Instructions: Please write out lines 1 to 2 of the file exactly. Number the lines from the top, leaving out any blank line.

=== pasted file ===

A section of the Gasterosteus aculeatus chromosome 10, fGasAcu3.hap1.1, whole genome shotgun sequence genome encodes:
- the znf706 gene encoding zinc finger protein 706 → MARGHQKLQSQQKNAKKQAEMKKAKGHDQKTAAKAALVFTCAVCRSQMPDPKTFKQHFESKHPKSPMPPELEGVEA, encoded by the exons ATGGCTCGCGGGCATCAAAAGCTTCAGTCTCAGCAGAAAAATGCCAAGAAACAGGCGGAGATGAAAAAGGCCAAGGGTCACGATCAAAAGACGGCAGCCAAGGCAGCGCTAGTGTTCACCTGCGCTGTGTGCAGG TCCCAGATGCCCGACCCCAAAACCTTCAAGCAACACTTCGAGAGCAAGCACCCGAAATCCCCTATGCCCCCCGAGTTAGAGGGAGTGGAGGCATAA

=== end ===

A section of the Gasterosteus aculeatus chromosome 10, fGasAcu3.hap1.1, whole genome shotgun sequence genome encodes:
- the znf706 gene encoding zinc finger protein 706 → MARGHQKLQSQQKNAKKQAEMKKAKGHDQKTAAKAALVFTCAVCRSQMPDPKTFKQHFESKHPKSPMPPELEGVEA, encoded by the exons ATGGCTCGCGGGCATCAAAAGCTTCAGTCTCAGCAGAAAAATGCCAAGAAACAGGCGGAGATGAAAAAGGCCAAGGGTCACGATCAAAAGACGGCAGCCAAGGCAGCGCTAGTGTTCACCTGCGCTGTGTGCAGG TCCCAGATGCCCGACCCCAAAACCTTCAAGCAACACTTCGAGAGCAAGCACCCGAAATCCCCTATGCCCCCCGAGTTAGAGGGAGTGGAGGCATAA